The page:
I love the work of I Bee W, but feel a bit guilty that I haven’t posted much of his work – there is no reason for this, I just have a few pieces in my archive that never made it out. This poignant piece from the Cheltenham Paint Festival 2019 was always going to get posted as the subject matter chimes with me.
There is a high-gloss quality about this piece, which is remarkable really as it has been sprayed onto chipboard. The image is a sad tale of the disappearance of wildlife through biodoversity loss and climate change, the two most significant issues facing the planet. A little red-eyed tree frog – a representative of life on earth – is saying ‘Bye then!’ as if its existence is a trivial afterthought. Although quite funny, I find this piece and all it represents very depressing. I never thought I would witness first-hand the tipping point, where slowing or reversing biodiversity loss becomes impossible, but all I see around me is an acceleration towards that eventuality. Big changes are needed urgently if we want a beautiful future.
Way back at Upfest 2016, I bee W was the first street artist at a festival that I had the courage to speak to, shortly before I spoke with Dice 67 (who I later went on to conduct my first, and so far only, interview). Turns out that the vast majority of street artists are lovely people and even at festivals make time for a quick chat.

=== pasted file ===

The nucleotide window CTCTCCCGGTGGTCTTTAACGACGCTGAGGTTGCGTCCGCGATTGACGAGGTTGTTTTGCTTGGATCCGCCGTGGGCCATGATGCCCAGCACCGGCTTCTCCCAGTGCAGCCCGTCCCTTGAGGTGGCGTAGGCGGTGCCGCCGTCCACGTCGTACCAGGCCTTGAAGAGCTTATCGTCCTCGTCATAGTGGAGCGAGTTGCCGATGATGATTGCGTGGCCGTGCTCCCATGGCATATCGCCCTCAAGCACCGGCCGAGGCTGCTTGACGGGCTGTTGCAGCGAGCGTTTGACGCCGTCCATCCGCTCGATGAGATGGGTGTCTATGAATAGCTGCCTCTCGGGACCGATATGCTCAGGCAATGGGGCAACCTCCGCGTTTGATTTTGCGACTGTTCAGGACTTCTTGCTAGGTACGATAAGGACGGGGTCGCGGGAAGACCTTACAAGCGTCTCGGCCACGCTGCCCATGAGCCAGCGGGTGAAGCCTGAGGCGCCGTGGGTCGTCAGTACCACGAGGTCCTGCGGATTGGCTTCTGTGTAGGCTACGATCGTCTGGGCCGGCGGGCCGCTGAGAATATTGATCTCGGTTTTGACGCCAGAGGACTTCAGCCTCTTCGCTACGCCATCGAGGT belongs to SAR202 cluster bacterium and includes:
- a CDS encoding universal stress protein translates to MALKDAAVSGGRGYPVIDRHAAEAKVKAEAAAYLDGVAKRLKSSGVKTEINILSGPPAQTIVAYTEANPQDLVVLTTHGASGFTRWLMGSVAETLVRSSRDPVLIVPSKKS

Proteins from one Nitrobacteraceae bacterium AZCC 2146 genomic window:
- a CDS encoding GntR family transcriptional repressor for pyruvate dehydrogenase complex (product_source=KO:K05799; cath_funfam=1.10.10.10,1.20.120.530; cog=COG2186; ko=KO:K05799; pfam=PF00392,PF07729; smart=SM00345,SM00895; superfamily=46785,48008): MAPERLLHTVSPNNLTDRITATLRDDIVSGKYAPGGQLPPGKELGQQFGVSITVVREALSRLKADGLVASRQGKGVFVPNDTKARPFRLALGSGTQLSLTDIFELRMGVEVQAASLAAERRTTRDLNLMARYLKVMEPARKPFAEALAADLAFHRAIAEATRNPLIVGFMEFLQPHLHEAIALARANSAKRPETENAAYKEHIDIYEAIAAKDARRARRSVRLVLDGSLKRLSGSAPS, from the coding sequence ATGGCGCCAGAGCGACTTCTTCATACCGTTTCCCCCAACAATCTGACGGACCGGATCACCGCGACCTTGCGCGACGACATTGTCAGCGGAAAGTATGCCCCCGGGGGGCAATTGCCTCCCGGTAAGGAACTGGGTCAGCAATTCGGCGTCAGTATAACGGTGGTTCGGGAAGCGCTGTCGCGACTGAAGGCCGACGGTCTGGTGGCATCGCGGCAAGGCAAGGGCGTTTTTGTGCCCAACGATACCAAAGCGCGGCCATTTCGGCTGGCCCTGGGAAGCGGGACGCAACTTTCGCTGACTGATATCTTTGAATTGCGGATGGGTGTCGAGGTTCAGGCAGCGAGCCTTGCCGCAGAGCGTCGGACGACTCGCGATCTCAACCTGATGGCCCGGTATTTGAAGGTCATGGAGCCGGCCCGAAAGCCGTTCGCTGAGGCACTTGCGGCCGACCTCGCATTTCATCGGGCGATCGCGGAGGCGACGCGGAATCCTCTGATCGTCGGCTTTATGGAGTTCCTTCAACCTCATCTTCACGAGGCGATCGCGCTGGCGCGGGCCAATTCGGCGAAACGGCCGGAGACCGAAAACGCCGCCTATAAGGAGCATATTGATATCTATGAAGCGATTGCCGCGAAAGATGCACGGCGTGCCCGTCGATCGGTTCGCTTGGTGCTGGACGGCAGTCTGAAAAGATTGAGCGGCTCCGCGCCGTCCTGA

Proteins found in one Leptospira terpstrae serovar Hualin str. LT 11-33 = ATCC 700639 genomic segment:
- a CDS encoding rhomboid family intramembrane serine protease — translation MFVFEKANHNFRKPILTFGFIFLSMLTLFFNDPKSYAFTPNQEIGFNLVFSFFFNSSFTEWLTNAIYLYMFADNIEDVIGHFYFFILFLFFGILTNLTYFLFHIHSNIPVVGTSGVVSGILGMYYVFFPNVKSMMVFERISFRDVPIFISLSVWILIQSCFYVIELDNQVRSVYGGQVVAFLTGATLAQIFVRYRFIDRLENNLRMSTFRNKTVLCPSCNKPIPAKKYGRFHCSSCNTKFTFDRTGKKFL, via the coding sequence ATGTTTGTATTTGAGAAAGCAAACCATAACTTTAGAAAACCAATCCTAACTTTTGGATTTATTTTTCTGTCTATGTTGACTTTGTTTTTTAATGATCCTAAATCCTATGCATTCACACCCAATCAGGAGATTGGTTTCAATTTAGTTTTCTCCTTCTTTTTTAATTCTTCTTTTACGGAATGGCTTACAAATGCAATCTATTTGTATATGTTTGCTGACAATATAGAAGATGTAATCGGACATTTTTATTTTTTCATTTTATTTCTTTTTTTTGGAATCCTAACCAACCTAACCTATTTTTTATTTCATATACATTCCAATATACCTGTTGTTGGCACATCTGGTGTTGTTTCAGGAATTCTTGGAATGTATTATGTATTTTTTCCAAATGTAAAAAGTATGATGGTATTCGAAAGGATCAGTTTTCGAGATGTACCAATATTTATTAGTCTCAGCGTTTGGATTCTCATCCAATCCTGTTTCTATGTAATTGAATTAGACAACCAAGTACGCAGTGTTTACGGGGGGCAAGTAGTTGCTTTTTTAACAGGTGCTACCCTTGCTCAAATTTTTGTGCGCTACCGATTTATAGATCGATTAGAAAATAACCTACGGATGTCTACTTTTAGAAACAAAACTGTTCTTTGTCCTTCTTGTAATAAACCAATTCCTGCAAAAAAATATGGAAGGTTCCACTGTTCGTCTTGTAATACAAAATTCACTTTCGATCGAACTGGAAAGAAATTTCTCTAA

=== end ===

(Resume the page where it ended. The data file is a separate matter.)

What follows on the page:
I bee W is a stencil artist whose stencils are often placed on carefully crafted or textured backgrounds and so become part of something bigger than the stencil alone. There is a story here, but I’ll be damned if I know what it is. A lady in a bikini bookended by a pair of seahorses. It is a pretty piece albeit slightly surreal. I have a few more of his pieces lurking in my archives, so I’ll have to dig them out.
That rounds off this series of ten Upfest 2018 catch up posts, but I’ll be doing more over the autumn and winter as there are still so many I haven’t yet posted.
I bee W is an artist I admire very much. I first met him at Upfest 2016, and knew of his work before that, but this is the first time I have written about him, which surely can’t be right. His intricate stencils are often set on reasonably plain backgrounds, which brings out the central subject.
This ‘pigs might fly’ piece was created during the Spring paint jam in The Bearpit and I think carries a message, but I am not entirely sure whether it is connected to the clampdown on graffiti in The Bearpit or not.
It is a nice composition and contrasts well with the surrounding graffiti, helping it to stand out. It is like a gallery piece, and I like that.